·         A Sustainability Internship Program launched in 2009 has students working on sustainability for employers like Pax World Funds, Clean Air – Cool Planet, the Mount Washington Resort, USDA Forest Service, and others, participating in outside-the-classroom learning about sustainability, blogging, and presenting at the Undergraduate Research Conference. sustainableunh.unh.edu/internship.html

·         Annual campus-wide dialogues since 2005 have focused on globalization, energy, democracy, poverty and health.

·         In 2009, UNH became the first university in the nation to use landfill gas as its primary fuel source, meeting up to 85% of campus needs. UNH will sell the associated renewable energy certificates (REC's) to help finance the capital costs of the project and invest in additional energy efficiency on campus. EcoLine™ and selling RECs are part of UNH’s climate action plan (“WildCAP”), which calls for reducing emissions 50% by 2020 and 80% by 2050 on the road to carbon neutrality by 2100. UNH was an early signer of the Presidents Climate Commitment. sustainableunh.unh.edu/climate_ed/cogen_landfillgas.html; unh.edu/etf/wildcap.html

·         UNH was the first New England land-grant university to sign the ACUPCC (February 2007) and is in the early leadership circle of signatories.

·         Largest public transit system in New Hampshire. Most vehicles run on biodiesel and compressed natural gas. Ridership has doubled since 2000 and in FY08 exceeded 1.1 million trips -- a reduction of over 4 million private vehicle miles traveled and over 21,000 tons of CO2. Also increased on-campus housing; improved transit and bicycle/pedestrian infrastructure (including new bike lanes and bus shelters with solar power lighting); supported Amtrak Downeaster rail service and renovated the historic station on campus; and participated in GoLoco ridesharing. Designated as a “Best Workplace for Commuters” since 2004, in 2008 UNH won a Federal Transit Administration "Success in Enhancing Ridership Award.”  sustainableunh.unh.edu/climate_ed/transportation.html

·         Over 2,300 campuses in North America are using the “Campus Carbon Calculator™,” which the UNH developed with Clean Air – Cool Planet in 2000. UNH has reported emissions from 1990-2007. sustainableunh.unh.edu/climate_ed/greenhouse_gas_inventory.html

·         Received the first-in-the-nation Energy Star rating for residence halls in 2006. Students worked with the UNH Energy Office and EPA New England to crunch the numbers and apply for UNH to get these honors. DeMeritt Hall, replaced in 2008, is LEED-Silver equivalent, and the now-ongoing renovation of James Hall is registered to seek LEED Certification sustainableunh.unh.edu/climate_ed/sustainablebuildings.html

·         UNH Dining serves local cage-free eggs, local honey, and Fair Trade coffee; procures produce grown by the UNH Organic Garden Club; hosts an annual campus/community feast (breakfast through dinner) that showcases local food; replaced 17 traditional urinals with waterless ones; and diverts over a half million pounds of food waste via compost a year. ~ 16% of Dining's budget is spent on items grown, processed, or manufactured locally and regionally (within a 250 mile radius of UNH). sustainableunh.unh.edu/fas/unhlocalharvest.html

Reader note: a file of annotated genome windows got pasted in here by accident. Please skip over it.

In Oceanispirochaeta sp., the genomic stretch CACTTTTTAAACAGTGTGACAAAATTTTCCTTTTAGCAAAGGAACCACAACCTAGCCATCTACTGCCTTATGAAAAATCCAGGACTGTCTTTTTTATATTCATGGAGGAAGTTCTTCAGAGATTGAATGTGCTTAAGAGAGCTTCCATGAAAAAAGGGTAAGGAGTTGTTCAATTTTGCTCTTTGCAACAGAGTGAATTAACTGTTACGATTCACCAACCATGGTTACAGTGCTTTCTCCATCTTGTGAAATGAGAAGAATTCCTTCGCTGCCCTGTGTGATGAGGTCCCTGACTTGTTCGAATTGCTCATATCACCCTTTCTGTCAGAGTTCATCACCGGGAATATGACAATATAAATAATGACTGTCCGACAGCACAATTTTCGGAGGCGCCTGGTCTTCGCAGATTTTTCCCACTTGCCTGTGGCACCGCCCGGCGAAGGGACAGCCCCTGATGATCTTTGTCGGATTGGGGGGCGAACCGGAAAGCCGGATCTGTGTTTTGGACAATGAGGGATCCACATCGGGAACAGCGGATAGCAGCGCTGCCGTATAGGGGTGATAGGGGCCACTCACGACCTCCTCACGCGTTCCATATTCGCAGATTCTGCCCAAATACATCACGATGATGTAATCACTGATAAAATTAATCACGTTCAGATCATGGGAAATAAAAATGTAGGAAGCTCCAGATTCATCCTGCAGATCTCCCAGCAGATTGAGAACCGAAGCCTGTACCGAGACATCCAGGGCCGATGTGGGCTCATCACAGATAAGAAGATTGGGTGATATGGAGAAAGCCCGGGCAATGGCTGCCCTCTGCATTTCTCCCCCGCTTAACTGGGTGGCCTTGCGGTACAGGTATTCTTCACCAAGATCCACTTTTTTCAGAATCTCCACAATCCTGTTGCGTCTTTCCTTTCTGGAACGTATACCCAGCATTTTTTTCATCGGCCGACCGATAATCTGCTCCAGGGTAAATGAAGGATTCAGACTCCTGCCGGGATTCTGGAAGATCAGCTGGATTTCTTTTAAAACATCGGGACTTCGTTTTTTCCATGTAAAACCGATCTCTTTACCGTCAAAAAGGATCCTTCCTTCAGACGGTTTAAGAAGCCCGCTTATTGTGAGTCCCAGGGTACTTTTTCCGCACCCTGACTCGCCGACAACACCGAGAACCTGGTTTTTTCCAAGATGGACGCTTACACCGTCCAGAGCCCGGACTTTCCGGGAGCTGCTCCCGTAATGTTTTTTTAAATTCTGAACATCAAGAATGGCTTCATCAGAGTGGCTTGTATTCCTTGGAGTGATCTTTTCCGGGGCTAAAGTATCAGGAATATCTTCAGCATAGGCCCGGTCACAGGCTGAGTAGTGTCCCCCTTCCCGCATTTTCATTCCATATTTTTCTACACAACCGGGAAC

·         Annual Thanksgiving powerdown, dorm energy challenge, RecycleMania competition

·         Green Cleaning Program: UNH uses Green Seal® products, energy and water saving processes and machines, less-resource intensive soap dispensers, etc. UNH Housekeeping estimates that through the use of greener products, more effective cleaners, and precise dispenser systems, they have decreased the amount of cleaning product used by approximately 50% in the past 15 years..sustainableunh.unh.edu/biodiv_ed/greencleaning.html

·         New Hampshire Farm to School (NHFTS, nhfarmtoschool.org): The NH Farm to School Program connects NH farms and schools by integrating agricultural production, school food procurement, and school curriculum with the goal of developing a healthy, community-based, community-supported school food system. To date, over half of the K-12 schools in NH participate. In 2006, NHFTS initiated a new pilot program -- the Get Smart Eat Local 10-District project -- to work with school districts and farms in the seacoast region of the state to help build and strengthen direct farm-to-cafeteria relationships and introduce new local foods in the schools. The project is making direct connections between farms and ten school districts — 27 schools with over 15,000 students — in Rockingham and Strafford counties to add fresh New Hampshire-grown products to school menus.

·         Since 2006, over $100,000 in energy and water costs were avoided due to four rounds of the Student Energy Waste Watch Challenge competition among our residence halls and on-campus apartments. 

·         Since 2005, over 4.2 million trips have been made on the primarily alternative fueled Wildcat Transit system - that's over 15 million miles of private vehicle driving avoided and an estimated 5,000 metric tonnes of carbon dioxicide emissions prevented. 

·         Since summer 2005, over 980,000 pounds of food scraps from the dining halls and local Durham eateries have been composted at Kingman Farm.  That’s about 17,500 pounds each month.

·         Since the 2006, over 3,100 students from all academic disciplines have presented their scholarly and creative research at our annual Undergraduate Research Conference.  And an growing number of their research efforts have focused on sustainability – from marketing green buildings to climate action planning to issues of gender and equality, poverty and opportunity, access to healthcare and healthy foods, and much more.